Director Kevin Macdonald, who’s toyed with faction—fact-based stories liberally sprinkled with fictional elements—in “Touching the Void” and “The Last King of Scotland,” while happily embracing pure fantasy in “The Eagle,” veers toward the latter rather than the former with his latest, a good but not great contribution to the suspenseful submarine genre. “Black Sea” tells a story that’s almost contemporary, but its scenario of men at odds in a confined underwater space is as old as “Run Silent, Run Deep” and “Das Boot.”
The time of the narrative, however, is nearly now. The Russian takeover of Crimea apparently hasn’t yet occurred, but the Black Sea is nonetheless dominated by Putin’s fleet, stationed at Sevastopol. And, according to the script by Dennis Kelly, one of the wrecks on its floor is a World War II German sub, which when it sunk was carrying a cargo of gold ingots sent in 1941 to Hitler by his then-ally Stalin in hopes of staving off a feared Nazi invasion of the Soviet Union.
News of the forgotten treasure is brought to Robinson (Jude Law), a Scottish seaman with sub experience, just as he’s been canned by the salvage company for which he’s worked after leaving the Navy. Another fired colleague tells him about the wealth waiting to be found, and introduces him to Daniels (Scoot McNairy), a sneaky American looking to put together a crew to undertake a mission to get it, with financing provided by an effete businessman (Tobias Menzies). Robinson, desperate both to secure some cash and to win back his estranged family (a few flashbacks provide evidence of what he’s lost) , jumps at the chance and puts together a group of skilled roughnecks—half of them English and half Russian—who are all as financially challenged as he is, though at the last minute the friend who proposed the job to him commits suicide, leaving his spot to be filled by a callow, untested young fellow named Tobin (Bobby Schofield), for whom Robinson will become a sort of surrogate father-figure during the voyage. After securing a surplus Soviet sub, Robinson and his crew—including nervous Daniels, forced by his bosses to join the mission—are on their way.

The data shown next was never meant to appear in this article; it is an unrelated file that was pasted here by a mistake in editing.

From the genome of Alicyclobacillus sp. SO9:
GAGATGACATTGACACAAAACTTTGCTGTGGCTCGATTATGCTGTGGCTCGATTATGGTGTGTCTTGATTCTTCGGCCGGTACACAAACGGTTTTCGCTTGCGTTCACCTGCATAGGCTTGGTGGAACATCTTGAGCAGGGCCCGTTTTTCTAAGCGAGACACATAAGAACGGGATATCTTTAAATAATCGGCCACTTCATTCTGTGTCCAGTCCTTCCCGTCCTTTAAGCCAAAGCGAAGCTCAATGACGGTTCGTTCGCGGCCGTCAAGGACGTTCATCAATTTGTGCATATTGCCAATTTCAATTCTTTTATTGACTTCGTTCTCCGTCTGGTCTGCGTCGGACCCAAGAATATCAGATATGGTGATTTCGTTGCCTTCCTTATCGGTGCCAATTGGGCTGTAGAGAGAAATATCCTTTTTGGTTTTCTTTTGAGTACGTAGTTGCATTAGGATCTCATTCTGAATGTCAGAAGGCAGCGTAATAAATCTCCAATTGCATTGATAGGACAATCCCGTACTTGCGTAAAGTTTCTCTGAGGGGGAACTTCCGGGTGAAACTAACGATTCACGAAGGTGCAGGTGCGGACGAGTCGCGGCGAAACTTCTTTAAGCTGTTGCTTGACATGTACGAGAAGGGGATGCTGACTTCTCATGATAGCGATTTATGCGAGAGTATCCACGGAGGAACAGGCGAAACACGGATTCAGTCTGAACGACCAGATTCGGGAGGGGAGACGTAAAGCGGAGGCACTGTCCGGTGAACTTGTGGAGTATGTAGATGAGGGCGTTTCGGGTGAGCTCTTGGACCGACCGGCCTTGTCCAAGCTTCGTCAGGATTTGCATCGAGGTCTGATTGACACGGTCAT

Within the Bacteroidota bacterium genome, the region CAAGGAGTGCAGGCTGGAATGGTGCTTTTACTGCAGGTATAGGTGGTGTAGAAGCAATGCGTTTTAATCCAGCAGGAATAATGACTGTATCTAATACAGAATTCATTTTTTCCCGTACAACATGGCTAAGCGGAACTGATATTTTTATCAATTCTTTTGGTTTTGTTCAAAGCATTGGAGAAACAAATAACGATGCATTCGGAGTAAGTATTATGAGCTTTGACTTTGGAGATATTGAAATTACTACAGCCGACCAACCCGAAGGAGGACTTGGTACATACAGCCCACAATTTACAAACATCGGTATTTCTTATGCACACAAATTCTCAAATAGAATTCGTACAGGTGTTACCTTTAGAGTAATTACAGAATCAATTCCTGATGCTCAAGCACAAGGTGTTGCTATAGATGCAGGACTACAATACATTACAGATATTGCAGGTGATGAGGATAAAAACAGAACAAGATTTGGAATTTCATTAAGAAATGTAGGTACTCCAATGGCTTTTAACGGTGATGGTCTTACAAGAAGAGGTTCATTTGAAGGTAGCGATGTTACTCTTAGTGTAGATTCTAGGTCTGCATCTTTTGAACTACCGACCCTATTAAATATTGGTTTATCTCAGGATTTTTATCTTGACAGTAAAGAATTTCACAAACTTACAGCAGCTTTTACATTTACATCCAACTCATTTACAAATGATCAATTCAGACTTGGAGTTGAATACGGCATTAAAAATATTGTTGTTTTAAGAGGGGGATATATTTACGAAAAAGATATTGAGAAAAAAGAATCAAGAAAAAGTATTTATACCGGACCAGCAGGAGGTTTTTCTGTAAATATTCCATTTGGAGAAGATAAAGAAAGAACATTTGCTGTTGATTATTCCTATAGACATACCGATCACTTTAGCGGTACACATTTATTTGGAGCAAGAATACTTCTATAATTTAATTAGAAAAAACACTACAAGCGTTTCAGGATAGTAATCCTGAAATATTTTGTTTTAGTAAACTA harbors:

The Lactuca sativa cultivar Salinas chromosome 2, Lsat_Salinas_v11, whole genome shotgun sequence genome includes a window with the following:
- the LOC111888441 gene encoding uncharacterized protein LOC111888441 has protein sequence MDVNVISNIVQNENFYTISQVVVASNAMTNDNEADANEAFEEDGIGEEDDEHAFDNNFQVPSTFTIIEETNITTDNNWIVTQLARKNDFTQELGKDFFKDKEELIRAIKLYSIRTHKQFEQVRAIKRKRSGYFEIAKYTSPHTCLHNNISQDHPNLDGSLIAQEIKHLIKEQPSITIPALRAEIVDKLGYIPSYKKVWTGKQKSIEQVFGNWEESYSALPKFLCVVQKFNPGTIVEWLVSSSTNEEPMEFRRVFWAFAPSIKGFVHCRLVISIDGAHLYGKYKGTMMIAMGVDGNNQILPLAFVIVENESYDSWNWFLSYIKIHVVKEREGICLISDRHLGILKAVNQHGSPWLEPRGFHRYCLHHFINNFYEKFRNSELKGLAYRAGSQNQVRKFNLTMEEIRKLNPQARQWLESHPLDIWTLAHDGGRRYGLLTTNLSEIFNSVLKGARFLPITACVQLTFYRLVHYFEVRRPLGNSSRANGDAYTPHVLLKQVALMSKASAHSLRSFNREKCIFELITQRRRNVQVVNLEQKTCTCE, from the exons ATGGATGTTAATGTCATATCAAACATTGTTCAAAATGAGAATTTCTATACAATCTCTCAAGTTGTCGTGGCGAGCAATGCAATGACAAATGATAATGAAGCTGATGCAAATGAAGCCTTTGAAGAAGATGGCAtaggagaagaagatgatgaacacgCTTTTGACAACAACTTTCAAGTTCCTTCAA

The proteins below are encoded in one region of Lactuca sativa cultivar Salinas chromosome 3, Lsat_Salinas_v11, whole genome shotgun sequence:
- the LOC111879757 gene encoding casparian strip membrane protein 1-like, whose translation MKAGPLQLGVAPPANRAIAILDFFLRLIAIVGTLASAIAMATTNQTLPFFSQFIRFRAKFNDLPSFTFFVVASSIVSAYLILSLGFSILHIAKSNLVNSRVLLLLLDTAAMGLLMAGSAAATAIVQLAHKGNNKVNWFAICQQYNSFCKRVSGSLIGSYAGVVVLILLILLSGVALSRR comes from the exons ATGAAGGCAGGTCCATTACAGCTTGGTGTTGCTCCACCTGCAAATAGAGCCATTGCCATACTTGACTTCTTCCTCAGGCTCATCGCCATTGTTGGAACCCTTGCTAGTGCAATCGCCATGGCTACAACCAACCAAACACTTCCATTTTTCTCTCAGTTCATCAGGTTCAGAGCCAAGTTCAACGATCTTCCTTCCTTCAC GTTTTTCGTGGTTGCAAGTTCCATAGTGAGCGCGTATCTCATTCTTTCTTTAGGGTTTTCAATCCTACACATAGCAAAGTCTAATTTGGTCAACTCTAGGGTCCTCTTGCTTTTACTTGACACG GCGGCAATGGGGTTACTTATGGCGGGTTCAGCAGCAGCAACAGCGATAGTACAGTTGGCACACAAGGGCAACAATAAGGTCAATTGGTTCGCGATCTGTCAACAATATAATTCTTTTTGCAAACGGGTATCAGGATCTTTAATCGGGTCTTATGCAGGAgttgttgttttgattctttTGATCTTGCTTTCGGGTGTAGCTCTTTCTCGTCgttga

Part of the tension results from the condition of the sub, which is hardly in pristine shape and needs close tending-to. An additional cause of concern arises from the need to avoid being noticed by the Russian ships constantly patrolling the area. But most of the simmering edginess comes from the uneasy relationships among the men in their claustrophobic environment. There’s a generally condescending attitude toward newbie Tobin, of course, but also a rift between the English and Russian crewmen, exacerbated by Robinson’s peremptory announcement that all will share equally in the mission’s profits—a decision that naturally leads some to reckon that the amount they’ll receive will depend on how few of them are left by voyage’s end. Robinson tries to keep a lid on the friction, helped by his camaraderie of long standing with most of his British mates, and he eventually finds a Russian ally in Morosov (Grigoriy Dobrygin), whose facility in English makes him a natural go-between. But Daniels proves a troublemaker, and he finds someone to manipulate in volatile loose cannon Fraser (Ben Mendelsohn).
Kelly contrives a succession of crises for Robinson to deal with, including a dangerous attempt to navigate through a narrow gorge and a tricky mission by divers from one submarine to another on the ocean floor. Frankly the buildup to the grand finale—which finds water pouring into the vessel, most of the crew gone and no possibility of reaching land—piles implausibility upon implausibility, and it brings a conclusion that invites a bit of a snicker in its combination of heroic self-sacrifice and hair’s-breadth escape for the characters who, by the close, have become the focus of audience sympathy. The script also pointedly and persistently plays up the grumbling among the men—especially Robinson—about the way in which proles like themselves are constantly taken advantage of by the rich and powerful (a message that’s re-emphasized near the close, in a twist involving Daniels and his bosses that turns out not only to be gratuitous but undermines the picture’s initial set-up).
But while it’s unquestionably true that “Black Sea” has enough logical holes to make it sink, the movie proves seaworthy as a macho tale of men being tested in a grueling underwater venture. Law, sporting a thick Scottish brogue, successfully continues his effort—begun in earnest with “Dom Hemingway”—to jettison a handsome leading-man image in favor of character roles, and the rest of the cast contribute stalwart turns as the increasingly sweaty, grimy crew—though Mendelsohn can certainly be accused of chewing the scenery with a surfeit of relish. Macdonald, cinematographer Christopher Ross and editor Justine Wright prove adept at manipulating the sub’s claustrophobic environment, though it must be added that visual effects in sequences on the sea floor outside the vessel aren’t top-flight.
In the final analysis “Black Sea” is an old-fashioned sort of submarine suspenser, one that suffers somewhat from its plot holes and heavy-handed socio-economic subtext; but overall it’s a mostly enjoyable throwback to macho melodramas of an earlier age.